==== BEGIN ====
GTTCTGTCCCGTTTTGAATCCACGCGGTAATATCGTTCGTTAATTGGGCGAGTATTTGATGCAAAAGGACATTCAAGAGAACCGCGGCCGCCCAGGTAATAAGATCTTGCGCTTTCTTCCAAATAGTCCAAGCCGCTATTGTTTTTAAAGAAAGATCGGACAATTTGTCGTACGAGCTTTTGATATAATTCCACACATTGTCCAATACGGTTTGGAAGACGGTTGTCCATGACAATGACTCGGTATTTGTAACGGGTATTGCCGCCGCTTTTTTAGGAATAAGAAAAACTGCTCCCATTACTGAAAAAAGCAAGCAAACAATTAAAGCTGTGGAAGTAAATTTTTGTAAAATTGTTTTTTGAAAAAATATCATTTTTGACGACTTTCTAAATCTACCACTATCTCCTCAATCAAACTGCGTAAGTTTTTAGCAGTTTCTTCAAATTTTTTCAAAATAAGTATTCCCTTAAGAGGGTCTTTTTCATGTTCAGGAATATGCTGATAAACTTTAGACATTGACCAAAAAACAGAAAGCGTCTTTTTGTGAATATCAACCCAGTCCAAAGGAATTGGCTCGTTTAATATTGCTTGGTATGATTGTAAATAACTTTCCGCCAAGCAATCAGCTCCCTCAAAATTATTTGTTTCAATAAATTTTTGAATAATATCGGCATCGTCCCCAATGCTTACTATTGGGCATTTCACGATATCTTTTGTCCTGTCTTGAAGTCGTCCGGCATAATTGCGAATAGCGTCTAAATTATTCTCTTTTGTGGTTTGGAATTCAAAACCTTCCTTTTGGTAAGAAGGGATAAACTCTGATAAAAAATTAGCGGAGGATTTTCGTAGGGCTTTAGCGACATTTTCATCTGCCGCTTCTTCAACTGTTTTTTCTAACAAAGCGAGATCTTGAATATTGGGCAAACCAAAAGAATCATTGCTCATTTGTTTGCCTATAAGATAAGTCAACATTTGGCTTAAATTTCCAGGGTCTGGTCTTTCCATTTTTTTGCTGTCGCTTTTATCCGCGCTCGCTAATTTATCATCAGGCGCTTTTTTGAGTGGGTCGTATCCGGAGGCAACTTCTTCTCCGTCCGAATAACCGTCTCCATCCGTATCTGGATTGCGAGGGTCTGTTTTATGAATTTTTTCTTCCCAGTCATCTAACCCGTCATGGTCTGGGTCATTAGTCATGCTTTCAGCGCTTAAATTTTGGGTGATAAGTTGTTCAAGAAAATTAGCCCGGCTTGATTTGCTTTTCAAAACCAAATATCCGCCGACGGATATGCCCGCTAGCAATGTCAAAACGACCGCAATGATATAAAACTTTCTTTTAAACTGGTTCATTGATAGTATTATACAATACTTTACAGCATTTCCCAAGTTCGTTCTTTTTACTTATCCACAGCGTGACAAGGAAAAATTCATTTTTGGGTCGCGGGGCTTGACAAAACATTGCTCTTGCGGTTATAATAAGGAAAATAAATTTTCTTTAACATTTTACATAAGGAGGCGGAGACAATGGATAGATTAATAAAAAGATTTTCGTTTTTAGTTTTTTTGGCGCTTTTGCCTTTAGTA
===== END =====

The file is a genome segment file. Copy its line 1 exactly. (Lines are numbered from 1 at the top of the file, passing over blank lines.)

GTTCTGTCCCGTTTTGAATCCACGCGGTAATATCGTTCGTTAATTGGGCGAGTATTTGATGCAAAAGGACATTCAAGAGAACCGCGGCCGCCCAGGTAATAAGATCTTGCGCTTTCTTCCAAATAGTCCAAGCCGCTATTGTTTTTAAAGAAAGATCGGACAATTTGTCGTACGAGCTTTTGATATAATTCCACACATTGTCCAATACGGTTTGGAAGACGGTTGTCCATGACAATGACTCGGTATTTGTAACGGGTATTGCCGCCGCTTTTTTAGGAATAAGAAAAACTGCTCCCATTACTGAAAAAAGCAAGCAAACAATTAAAGCTGTGGAAGTAAATTTTTGTAAAATTGTTTTTTGAAAAAATATCATTTTTGACGACTTTCTAAATCTACCACTATCTCCTCAATCAAACTGCGTAAGTTTTTAGCAGTTTCTTCAAATTTTTTCAAAATAAGTATTCCCTTAAGAGGGTCTTTTTCATGTTCAGGAATATGCTGATAAACTTTAGACATTGACCAAAAAACAGAAAGCGTCTTTTTGTGAATATCAACCCAGTCCAAAGGAATTGGCTCGTTTAATATTGCTTGGTATGATTGTAAATAACTTTCCGCCAAGCAATCAGCTCCCTCAAAATTATTTGTTTCAATAAATTTTTGAATAATATCGGCATCGTCCCCAATGCTTACTATTGGGCATTTCACGATATCTTTTGTCCTGTCTTGAAGTCGTCCGGCATAATTGCGAATAGCGTCTAAATTATTCTCTTTTGTGGTTTGGAATTCAAAACCTTCCTTTTGGTAAGAAGGGATAAACTCTGATAAAAAATTAGCGGAGGATTTTCGTAGGGCTTTAGCGACATTTTCATCTGCCGCTTCTTCAACTGTTTTTTCTAACAAAGCGAGATCTTGAATATTGGGCAAACCAAAAGAATCATTGCTCATTTGTTTGCCTATAAGATAAGTCAACATTTGGCTTAAATTTCCAGGGTCTGGTCTTTCCATTTTTTTGCTGTCGCTTTTATCCGCGCTCGCTAATTTATCATCAGGCGCTTTTTTGAGTGGGTCGTATCCGGAGGCAACTTCTTCTCCGTCCGAATAACCGTCTCCATCCGTATCTGGATTGCGAGGGTCTGTTTTATGAATTTTTTCTTCCCAGTCATCTAACCCGTCATGGTCTGGGTCATTAGTCATGCTTTCAGCGCTTAAATTTTGGGTGATAAGTTGTTCAAGAAAATTAGCCCGGCTTGATTTGCTTTTCAAAACCAAATATCCGCCGACGGATATGCCCGCTAGCAATGTCAAAACGACCGCAATGATATAAAACTTTCTTTTAAACTGGTTCATTGATAGTATTATACAATACTTTACAGCATTTCCCAAGTTCGTTCTTTTTACTTATCCACAGCGTGACAAGGAAAAATTCATTTTTGGGTCGCGGGGCTTGACAAAACATTGCTCTTGCGGTTATAATAAGGAAAATAAATTTTCTTTAACATTTTACATAAGGAGGCGGAGACAATGGATAGATTAATAAAAAGATTTTCGTTTTTAGTTTTTTTGGCGCTTTTGCCTTTAGTA